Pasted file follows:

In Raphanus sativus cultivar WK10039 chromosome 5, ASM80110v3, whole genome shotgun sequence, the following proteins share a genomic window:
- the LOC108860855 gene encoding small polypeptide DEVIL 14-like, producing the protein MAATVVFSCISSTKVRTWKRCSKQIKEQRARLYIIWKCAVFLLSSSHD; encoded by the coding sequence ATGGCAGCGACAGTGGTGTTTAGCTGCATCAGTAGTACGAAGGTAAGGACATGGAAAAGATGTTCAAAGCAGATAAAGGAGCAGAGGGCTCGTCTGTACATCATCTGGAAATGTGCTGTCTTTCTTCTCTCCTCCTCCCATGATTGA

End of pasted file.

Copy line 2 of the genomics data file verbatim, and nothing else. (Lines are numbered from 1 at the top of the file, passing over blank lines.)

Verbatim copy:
- the LOC108860855 gene encoding small polypeptide DEVIL 14-like, producing the protein MAATVVFSCISSTKVRTWKRCSKQIKEQRARLYIIWKCAVFLLSSSHD; encoded by the coding sequence ATGGCAGCGACAGTGGTGTTTAGCTGCATCAGTAGTACGAAGGTAAGGACATGGAAAAGATGTTCAAAGCAGATAAAGGAGCAGAGGGCTCGTCTGTACATCATCTGGAAATGTGCTGTCTTTCTTCTCTCCTCCTCCCATGATTGA